It’s April 30 and I just learned yesterday that April is Sexual Assault Awareness Month.
I’m troubled that I didn’t know, considering the book I’ve just written. How Wendy Redbird Dancing Survived the Dark Ages of Nought is about many things–race, family, identity, and religion–but its basic story is that of a young woman who survives the trauma of sexual violence. My book is part of awareness because I have met so many survivors over the years whose stories made me cry, wonder, and pray. Out of the unanswerable questions about human evil and horror we perpetrate on one another, a story emerged that I had no choice but to tell.
Talk early, talk often. Prevent Sexual Violence. SAAM’s slogan resonates because I just wrote a portrait of a noncommittal and wandering mother who never broaches such subjects with her daughter. The greatest sin of omission we can commit as parents, guardians, and educators is not talking about these issues. If we don’t discuss with our children and teens their rights to their own bodies and ways to keep themselves safe, then they will flounder at best and risk trauma on their own. And what child or teen knows how to deter a sexual predator or an assaultive partner?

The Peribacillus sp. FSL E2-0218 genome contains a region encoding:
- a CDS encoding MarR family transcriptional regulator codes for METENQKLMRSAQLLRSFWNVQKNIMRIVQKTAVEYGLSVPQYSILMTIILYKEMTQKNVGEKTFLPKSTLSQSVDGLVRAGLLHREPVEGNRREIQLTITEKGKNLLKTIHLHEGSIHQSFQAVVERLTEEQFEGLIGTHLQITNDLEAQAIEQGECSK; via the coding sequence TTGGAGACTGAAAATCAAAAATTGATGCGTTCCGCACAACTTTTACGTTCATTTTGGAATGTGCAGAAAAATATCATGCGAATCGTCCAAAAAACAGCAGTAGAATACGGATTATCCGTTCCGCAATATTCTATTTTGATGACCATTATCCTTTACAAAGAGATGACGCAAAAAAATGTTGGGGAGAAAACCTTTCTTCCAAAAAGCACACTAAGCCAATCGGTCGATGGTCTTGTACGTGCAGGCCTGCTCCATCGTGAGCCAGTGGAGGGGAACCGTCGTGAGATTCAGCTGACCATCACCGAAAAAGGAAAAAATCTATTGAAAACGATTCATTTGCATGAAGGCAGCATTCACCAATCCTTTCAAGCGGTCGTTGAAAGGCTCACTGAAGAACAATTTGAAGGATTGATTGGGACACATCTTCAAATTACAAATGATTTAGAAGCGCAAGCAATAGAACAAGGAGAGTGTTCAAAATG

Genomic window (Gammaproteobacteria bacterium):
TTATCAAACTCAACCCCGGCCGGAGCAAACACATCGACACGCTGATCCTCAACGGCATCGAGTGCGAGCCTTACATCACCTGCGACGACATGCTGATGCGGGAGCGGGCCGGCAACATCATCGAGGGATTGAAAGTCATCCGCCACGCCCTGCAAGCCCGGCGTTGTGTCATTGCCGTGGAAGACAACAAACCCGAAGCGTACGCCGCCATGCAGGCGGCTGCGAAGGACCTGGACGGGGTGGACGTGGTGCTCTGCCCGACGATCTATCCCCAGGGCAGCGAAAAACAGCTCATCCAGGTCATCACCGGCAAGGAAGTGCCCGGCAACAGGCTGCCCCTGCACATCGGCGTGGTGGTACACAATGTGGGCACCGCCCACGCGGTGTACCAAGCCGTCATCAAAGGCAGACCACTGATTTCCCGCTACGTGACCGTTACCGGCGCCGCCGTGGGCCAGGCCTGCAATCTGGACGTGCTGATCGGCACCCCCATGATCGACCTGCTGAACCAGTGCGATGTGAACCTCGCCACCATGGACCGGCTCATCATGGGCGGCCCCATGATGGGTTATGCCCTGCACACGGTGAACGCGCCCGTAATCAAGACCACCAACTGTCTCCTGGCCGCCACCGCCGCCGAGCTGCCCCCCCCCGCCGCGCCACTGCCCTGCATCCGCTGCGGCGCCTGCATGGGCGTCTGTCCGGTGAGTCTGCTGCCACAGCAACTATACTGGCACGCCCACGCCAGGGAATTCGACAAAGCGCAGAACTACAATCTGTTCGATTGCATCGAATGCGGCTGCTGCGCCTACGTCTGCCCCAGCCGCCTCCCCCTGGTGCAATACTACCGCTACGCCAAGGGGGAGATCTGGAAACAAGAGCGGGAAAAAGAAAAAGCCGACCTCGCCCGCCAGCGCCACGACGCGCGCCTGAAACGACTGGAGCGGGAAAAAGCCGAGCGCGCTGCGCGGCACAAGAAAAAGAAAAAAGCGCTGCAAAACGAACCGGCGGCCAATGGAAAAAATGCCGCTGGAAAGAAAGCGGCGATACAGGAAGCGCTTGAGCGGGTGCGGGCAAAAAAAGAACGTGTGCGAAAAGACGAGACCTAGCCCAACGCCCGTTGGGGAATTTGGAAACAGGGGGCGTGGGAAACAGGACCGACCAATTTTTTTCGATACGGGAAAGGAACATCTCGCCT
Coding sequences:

Though talk won’t guarantee 100% safety, it will shine the light on a subject that thrives in the dark. It will force perpetrators to stop, one by one. Let’s try talking.
It was about the time that certain U.S. congressmen started rationalizing rape or explaining it away that I knew How Wendy Redbird Dancing Survived the Dark Ages of Nought had something timely to say. It’s an old, old story, the threat of sexual violence, the ignorance about why it happens, and the hatred of the victims. We must stop blaming or ignoring those who seek help or speak later rather than sooner. We must stop getting squeamish or offended that someone wants to raise something so “awful” or “ugly” or “inappropriate.” What’s more inappropriate–the discomfort of this discussion, or rape? What’s more unpleasant–allowing a secret to be said, or living day and night with the terror of it?
When Wendy finally finds someone who will listen to her, her first thought is to blame herself. She says, “I am supposedly a smart girl, an old soul. Smart girls know better.” Is it any wonder, when certain legislators running this country would tell her the same lie? It’s your fault someone raped you. You brought this on yourself.
There are college women unwelcome on their campuses who are now fighting back. There are military personnel who are saying, Enough. And everywhere we turn, in every community great or small, there is a child or a teen who is looking for someone to ask him or her the right question so the words may finally flow.
Talk early, often, and now. It may be the last day of April, but the awareness can grow anytime, anywhere, no matter what the season.